Zack Wheeler's floor a huge boost for Phillies, but that ceiling ...

For long stretches in each of the last two seasons, Zack Wheeler was every bit as effective as Aaron Nola.

Wheeler had four terrific months in 2018, posting a 2.52 ERA over his final 20 starts beginning on June 1.

In 2019, he found his groove right around midseason, pitching to a 3.04 ERA over his final 16 starts.

When you hear the phrase "untapped potential" in relation to Wheeler, this is what it means. It means that if he can pitch like this a bit more consistently — four good months instead of two — he can be a legitimate ace.

If he can't? Well then, if you trust his stuff and his results the last two years, you're getting no worse than a low-end No. 2 starter. Wheeler has made 60 starts the last two seasons with a 3.65 ERA, 1.19 WHIP, a strikeout per inning and less than a home run per nine.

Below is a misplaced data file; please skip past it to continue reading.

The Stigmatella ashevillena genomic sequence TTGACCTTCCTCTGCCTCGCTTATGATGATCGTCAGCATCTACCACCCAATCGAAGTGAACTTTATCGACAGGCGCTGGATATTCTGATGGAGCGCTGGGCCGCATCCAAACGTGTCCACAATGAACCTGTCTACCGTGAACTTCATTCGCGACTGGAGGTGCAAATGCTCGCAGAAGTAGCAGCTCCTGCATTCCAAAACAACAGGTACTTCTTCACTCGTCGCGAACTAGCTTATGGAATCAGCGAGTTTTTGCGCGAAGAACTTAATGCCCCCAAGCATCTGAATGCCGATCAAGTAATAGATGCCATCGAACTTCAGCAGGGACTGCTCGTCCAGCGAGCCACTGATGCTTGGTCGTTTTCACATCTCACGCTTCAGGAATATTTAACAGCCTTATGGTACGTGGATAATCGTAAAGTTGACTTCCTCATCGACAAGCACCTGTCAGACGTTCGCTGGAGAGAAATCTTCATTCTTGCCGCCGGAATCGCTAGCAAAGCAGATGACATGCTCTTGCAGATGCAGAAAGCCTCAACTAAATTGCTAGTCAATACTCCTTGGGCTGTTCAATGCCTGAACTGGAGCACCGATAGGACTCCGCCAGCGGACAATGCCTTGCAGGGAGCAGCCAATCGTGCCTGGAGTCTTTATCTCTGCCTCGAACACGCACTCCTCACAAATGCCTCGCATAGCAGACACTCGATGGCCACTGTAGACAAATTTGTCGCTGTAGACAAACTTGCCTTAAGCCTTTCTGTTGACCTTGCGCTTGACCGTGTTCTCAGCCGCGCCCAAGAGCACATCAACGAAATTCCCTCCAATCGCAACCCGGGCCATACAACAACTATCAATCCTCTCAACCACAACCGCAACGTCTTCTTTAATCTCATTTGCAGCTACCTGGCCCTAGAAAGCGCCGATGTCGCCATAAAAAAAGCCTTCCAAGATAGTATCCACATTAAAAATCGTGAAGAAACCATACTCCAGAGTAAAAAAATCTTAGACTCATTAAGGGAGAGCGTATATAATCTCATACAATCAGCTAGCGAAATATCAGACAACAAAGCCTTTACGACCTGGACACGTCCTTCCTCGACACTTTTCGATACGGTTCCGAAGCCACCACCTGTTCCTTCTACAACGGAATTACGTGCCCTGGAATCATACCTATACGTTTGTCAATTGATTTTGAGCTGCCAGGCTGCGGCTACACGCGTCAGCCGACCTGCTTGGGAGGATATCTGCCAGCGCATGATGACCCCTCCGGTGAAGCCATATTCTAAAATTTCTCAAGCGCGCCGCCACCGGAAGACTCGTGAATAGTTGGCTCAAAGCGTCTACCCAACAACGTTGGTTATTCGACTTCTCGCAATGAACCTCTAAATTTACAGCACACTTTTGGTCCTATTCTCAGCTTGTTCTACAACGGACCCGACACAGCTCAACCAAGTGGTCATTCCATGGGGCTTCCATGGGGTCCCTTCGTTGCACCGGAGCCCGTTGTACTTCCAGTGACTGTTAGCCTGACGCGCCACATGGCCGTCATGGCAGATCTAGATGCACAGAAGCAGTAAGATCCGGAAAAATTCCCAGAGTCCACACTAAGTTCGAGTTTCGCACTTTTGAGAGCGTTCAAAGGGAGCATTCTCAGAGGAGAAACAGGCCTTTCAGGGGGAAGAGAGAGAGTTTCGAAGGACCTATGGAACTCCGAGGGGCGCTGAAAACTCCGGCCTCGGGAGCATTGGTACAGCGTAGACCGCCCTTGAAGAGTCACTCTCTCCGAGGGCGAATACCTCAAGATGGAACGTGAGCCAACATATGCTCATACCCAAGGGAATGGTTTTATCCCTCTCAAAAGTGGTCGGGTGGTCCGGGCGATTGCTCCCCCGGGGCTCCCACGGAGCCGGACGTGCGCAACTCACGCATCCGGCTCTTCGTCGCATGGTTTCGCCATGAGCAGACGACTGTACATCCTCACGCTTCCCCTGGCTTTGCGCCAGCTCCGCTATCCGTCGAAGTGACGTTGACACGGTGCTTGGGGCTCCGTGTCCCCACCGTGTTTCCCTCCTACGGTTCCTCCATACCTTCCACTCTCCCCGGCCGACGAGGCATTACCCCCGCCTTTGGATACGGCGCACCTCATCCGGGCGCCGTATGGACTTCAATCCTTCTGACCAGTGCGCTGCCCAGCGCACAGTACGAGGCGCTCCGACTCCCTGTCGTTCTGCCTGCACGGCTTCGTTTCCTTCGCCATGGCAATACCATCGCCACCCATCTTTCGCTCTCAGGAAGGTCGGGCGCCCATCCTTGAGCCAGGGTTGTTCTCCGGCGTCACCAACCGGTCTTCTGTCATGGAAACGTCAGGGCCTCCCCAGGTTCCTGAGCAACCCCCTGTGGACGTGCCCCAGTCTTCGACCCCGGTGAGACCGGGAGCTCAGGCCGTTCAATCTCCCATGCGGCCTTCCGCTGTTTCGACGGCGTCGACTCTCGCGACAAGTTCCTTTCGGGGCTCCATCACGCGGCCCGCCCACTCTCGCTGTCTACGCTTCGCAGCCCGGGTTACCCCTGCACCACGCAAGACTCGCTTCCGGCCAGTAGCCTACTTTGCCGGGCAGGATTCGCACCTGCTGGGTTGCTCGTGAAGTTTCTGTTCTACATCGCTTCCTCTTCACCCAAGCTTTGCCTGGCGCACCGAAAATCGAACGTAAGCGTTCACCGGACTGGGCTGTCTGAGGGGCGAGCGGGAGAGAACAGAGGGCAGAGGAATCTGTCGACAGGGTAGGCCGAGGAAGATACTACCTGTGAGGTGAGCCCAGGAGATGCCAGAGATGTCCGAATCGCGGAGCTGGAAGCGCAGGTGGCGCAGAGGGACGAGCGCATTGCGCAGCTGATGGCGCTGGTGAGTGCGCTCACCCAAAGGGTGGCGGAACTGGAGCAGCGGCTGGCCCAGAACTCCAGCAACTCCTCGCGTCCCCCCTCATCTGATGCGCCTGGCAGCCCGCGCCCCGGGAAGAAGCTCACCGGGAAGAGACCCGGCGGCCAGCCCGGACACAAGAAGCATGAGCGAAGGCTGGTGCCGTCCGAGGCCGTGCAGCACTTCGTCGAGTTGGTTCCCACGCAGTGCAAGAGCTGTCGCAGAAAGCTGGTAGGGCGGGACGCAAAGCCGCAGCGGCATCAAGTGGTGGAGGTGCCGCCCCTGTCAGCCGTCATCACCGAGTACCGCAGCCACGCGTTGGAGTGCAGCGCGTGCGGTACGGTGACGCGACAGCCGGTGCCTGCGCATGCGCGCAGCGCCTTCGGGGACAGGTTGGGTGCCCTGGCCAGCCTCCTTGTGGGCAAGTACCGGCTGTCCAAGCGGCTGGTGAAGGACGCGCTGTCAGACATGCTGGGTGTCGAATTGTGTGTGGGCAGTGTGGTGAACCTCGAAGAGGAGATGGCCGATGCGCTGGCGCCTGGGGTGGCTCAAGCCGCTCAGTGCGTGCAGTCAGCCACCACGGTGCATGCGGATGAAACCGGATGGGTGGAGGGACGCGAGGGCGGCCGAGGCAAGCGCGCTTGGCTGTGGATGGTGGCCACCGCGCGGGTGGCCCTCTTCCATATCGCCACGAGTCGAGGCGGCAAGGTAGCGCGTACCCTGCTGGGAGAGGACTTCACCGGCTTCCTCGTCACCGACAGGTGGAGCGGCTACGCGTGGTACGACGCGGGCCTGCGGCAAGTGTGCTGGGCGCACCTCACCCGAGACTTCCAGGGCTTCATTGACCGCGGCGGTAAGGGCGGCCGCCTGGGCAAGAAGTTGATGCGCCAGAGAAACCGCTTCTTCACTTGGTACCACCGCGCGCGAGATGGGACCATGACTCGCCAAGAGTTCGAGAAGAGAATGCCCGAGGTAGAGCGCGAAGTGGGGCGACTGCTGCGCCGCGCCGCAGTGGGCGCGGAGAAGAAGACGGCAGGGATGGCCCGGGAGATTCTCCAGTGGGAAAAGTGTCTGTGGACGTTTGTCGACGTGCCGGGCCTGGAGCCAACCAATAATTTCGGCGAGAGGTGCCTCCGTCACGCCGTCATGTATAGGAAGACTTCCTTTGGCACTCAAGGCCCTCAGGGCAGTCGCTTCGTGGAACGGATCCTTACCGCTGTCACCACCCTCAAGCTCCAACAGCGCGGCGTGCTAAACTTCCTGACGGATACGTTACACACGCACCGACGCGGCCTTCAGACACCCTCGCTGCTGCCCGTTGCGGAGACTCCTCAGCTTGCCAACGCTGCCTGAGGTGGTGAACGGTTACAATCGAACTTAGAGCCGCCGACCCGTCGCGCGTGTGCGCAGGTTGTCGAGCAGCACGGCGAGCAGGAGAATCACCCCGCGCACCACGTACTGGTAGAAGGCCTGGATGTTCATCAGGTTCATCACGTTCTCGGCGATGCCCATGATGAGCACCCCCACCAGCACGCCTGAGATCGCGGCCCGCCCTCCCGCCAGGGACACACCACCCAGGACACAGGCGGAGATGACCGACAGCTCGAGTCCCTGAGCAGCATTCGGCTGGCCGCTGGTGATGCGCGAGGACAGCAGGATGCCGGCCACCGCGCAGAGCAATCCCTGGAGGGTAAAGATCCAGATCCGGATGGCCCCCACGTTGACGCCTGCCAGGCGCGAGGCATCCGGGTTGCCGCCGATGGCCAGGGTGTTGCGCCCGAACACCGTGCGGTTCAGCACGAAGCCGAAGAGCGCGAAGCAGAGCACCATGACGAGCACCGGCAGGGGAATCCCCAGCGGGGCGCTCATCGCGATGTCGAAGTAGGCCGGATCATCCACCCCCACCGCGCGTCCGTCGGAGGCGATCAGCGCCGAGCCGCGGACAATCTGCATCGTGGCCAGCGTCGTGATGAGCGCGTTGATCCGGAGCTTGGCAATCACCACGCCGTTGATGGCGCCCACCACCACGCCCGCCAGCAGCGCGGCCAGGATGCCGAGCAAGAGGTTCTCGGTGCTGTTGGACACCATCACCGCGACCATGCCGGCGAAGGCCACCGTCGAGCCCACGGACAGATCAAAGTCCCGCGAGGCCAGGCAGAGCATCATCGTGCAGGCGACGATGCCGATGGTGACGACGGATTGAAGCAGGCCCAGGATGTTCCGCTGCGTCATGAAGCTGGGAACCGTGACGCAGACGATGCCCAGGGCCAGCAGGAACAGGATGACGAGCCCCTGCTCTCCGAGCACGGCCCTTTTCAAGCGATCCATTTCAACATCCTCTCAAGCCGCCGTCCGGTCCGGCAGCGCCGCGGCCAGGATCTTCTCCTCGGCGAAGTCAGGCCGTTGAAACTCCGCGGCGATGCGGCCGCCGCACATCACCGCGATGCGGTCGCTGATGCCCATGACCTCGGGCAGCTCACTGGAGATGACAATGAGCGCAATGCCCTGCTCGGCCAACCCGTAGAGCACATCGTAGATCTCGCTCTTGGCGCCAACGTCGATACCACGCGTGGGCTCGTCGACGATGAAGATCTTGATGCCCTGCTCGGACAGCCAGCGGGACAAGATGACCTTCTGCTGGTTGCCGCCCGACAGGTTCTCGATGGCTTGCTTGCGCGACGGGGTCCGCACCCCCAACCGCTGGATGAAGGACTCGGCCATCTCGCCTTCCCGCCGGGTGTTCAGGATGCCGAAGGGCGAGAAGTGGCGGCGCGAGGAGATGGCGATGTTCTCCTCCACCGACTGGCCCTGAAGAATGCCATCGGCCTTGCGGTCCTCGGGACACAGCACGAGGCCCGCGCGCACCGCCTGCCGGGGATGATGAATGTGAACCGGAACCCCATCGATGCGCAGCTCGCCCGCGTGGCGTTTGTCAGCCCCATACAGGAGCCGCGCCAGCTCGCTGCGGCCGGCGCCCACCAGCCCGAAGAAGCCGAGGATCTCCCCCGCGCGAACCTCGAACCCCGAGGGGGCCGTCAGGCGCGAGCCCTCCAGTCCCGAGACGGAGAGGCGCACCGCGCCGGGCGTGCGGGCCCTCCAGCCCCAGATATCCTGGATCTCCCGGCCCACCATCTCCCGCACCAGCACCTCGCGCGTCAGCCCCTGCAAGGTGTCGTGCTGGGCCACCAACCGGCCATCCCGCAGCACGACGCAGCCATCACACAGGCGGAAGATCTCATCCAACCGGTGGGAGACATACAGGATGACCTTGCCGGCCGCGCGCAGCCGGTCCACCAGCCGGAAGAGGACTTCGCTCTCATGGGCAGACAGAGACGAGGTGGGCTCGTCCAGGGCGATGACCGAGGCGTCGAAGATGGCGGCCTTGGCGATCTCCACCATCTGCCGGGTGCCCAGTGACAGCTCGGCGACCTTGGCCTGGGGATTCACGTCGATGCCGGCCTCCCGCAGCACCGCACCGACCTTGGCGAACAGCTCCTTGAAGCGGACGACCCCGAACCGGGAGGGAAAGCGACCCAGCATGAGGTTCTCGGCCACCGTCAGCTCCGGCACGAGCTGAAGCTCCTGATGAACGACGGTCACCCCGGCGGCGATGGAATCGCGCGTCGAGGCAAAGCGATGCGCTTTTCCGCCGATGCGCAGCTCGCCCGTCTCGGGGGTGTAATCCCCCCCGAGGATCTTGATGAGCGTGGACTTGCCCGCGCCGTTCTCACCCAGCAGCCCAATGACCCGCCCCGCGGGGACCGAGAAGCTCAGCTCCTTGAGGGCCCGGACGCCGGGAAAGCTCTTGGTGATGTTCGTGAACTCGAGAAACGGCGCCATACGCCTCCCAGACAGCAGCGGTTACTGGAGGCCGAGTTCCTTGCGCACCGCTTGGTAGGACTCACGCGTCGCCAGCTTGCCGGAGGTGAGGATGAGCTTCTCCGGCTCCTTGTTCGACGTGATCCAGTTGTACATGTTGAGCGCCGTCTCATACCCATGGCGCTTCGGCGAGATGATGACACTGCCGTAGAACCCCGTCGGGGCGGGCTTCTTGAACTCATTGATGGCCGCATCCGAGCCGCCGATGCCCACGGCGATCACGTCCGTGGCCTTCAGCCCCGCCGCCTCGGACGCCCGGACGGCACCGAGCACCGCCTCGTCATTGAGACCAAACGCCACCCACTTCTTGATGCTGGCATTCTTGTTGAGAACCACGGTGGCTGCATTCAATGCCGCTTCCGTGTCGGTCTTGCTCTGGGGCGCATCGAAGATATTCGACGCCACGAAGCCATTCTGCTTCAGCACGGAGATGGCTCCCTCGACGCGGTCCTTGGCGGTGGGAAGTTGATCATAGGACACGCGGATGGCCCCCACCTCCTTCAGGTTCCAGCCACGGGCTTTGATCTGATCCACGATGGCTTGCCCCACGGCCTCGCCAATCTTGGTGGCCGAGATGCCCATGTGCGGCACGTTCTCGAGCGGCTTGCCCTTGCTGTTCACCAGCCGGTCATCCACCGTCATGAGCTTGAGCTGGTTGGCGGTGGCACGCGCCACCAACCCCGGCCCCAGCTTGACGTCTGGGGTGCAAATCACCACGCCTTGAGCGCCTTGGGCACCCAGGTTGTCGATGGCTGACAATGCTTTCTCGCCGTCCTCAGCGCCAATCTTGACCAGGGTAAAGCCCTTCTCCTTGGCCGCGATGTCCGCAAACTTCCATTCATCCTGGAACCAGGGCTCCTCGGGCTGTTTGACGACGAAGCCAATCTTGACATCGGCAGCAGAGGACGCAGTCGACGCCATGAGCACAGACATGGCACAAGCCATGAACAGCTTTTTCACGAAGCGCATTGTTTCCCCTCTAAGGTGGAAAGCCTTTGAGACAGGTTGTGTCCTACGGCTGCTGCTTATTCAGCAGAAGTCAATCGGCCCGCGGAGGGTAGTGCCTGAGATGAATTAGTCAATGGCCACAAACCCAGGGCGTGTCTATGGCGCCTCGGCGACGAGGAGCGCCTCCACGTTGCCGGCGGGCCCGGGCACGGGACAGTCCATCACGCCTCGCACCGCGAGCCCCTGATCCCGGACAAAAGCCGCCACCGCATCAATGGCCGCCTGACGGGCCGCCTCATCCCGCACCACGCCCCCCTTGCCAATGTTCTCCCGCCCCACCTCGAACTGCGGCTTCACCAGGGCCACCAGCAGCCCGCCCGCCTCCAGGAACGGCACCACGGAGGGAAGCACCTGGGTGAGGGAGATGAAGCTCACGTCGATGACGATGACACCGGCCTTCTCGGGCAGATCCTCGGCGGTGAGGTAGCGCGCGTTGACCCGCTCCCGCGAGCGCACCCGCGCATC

Those numbers might not jump off the page, but they are impressive when you consider the surge in home runs in 2019 and especially so when considering his workload.

Wheeler is one of only 12 pitchers to reach 375 combined innings the last two seasons. The others are Jacob deGrom, Justin Verlander, Gerrit Cole, Max Scherzer, Zack Greinke, Aaron Nola, Patrick Corbin, Trevor Bauer, Jose Berrios, Miles Mikolas and Mike Leake.

In 2019, Wheeler made 18 quality starts (at least six innings with three earned runs or fewer). Nola also made 18. Zach Eflin had 14, Jake Arrieta had 10 and no other Phillie was in double-digits.

When Nola did not start a game for the Phillies in 2019, they received a quality start 31 percent of the time — less than once every three games.